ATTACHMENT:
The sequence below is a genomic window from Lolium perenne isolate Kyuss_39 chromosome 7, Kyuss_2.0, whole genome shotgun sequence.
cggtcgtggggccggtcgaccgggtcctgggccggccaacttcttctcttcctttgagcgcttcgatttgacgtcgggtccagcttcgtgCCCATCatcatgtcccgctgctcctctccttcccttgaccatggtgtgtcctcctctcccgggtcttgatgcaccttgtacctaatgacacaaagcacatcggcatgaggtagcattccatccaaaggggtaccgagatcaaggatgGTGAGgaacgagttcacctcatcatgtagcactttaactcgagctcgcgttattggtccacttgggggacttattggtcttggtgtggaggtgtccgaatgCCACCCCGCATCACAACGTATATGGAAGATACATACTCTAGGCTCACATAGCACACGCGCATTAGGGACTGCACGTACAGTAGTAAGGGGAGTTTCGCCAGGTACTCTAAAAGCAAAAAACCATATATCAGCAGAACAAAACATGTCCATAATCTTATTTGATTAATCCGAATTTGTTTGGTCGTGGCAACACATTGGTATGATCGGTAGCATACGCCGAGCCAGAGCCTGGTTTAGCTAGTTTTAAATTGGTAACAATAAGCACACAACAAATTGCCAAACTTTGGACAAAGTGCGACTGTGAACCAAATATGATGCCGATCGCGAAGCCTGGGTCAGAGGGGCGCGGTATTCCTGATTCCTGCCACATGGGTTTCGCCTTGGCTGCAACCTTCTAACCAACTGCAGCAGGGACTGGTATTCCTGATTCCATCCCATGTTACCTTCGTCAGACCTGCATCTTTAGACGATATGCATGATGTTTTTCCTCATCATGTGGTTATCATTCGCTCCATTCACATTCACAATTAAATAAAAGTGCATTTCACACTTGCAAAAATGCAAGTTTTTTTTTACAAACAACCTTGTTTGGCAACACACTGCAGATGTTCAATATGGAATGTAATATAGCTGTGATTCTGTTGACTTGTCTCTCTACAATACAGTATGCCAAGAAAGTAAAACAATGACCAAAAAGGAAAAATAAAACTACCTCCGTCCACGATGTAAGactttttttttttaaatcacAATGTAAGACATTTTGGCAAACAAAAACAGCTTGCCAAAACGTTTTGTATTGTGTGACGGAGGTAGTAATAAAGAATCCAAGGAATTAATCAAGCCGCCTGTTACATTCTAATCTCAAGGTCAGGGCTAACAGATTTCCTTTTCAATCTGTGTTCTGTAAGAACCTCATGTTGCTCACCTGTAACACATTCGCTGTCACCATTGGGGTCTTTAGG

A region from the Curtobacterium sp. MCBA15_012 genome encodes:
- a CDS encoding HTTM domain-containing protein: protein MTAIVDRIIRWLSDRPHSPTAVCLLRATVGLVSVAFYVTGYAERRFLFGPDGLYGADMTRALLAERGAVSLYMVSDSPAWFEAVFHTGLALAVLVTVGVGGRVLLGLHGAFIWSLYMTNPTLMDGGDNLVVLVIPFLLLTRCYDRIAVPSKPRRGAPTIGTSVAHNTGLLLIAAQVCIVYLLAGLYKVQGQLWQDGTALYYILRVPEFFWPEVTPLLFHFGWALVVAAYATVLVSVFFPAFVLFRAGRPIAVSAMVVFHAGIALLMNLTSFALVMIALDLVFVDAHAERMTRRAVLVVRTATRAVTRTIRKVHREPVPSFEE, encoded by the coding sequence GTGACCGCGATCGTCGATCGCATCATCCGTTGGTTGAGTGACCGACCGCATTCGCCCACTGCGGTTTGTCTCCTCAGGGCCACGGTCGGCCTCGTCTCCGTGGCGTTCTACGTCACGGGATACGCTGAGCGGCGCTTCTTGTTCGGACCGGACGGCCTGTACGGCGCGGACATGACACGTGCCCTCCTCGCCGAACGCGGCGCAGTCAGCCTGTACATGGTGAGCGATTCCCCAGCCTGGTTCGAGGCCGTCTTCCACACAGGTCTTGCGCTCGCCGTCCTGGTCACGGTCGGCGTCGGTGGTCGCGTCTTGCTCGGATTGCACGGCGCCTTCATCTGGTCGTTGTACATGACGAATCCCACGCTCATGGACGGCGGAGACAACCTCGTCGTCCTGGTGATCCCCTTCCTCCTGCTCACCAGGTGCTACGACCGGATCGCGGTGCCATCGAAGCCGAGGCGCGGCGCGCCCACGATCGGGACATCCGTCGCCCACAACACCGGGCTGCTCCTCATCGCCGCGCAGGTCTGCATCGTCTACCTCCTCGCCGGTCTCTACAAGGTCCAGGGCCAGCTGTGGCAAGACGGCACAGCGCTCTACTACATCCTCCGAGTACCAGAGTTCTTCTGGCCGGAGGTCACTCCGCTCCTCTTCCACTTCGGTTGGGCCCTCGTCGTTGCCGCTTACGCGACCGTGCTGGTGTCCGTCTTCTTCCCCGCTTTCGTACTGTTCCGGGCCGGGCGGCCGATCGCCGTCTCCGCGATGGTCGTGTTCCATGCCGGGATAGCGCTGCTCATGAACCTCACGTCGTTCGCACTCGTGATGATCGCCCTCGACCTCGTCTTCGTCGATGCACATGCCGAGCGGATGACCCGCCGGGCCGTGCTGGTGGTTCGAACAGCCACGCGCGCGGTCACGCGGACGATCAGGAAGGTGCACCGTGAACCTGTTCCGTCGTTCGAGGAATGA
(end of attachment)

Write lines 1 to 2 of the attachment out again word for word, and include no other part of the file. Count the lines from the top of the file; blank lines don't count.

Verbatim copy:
The sequence below is a genomic window from Lolium perenne isolate Kyuss_39 chromosome 7, Kyuss_2.0, whole genome shotgun sequence.
cggtcgtggggccggtcgaccgggtcctgggccggccaacttcttctcttcctttgagcgcttcgatttgacgtcgggtccagcttcgtgCCCATCatcatgtcccgctgctcctctccttcccttgaccatggtgtgtcctcctctcccgggtcttgatgcaccttgtacctaatgacacaaagcacatcggcatgaggtagcattccatccaaaggggtaccgagatcaaggatgGTGAGgaacgagttcacctcatcatgtagcactttaactcgagctcgcgttattggtccacttgggggacttattggtcttggtgtggaggtgtccgaatgCCACCCCGCATCACAACGTATATGGAAGATACATACTCTAGGCTCACATAGCACACGCGCATTAGGGACTGCACGTACAGTAGTAAGGGGAGTTTCGCCAGGTACTCTAAAAGCAAAAAACCATATATCAGCAGAACAAAACATGTCCATAATCTTATTTGATTAATCCGAATTTGTTTGGTCGTGGCAACACATTGGTATGATCGGTAGCATACGCCGAGCCAGAGCCTGGTTTAGCTAGTTTTAAATTGGTAACAATAAGCACACAACAAATTGCCAAACTTTGGACAAAGTGCGACTGTGAACCAAATATGATGCCGATCGCGAAGCCTGGGTCAGAGGGGCGCGGTATTCCTGATTCCTGCCACATGGGTTTCGCCTTGGCTGCAACCTTCTAACCAACTGCAGCAGGGACTGGTATTCCTGATTCCATCCCATGTTACCTTCGTCAGACCTGCATCTTTAGACGATATGCATGATGTTTTTCCTCATCATGTGGTTATCATTCGCTCCATTCACATTCACAATTAAATAAAAGTGCATTTCACACTTGCAAAAATGCAAGTTTTTTTTTACAAACAACCTTGTTTGGCAACACACTGCAGATGTTCAATATGGAATGTAATATAGCTGTGATTCTGTTGACTTGTCTCTCTACAATACAGTATGCCAAGAAAGTAAAACAATGACCAAAAAGGAAAAATAAAACTACCTCCGTCCACGATGTAAGactttttttttttaaatcacAATGTAAGACATTTTGGCAAACAAAAACAGCTTGCCAAAACGTTTTGTATTGTGTGACGGAGGTAGTAATAAAGAATCCAAGGAATTAATCAAGCCGCCTGTTACATTCTAATCTCAAGGTCAGGGCTAACAGATTTCCTTTTCAATCTGTGTTCTGTAAGAACCTCATGTTGCTCACCTGTAACACATTCGCTGTCACCATTGGGGTCTTTAGG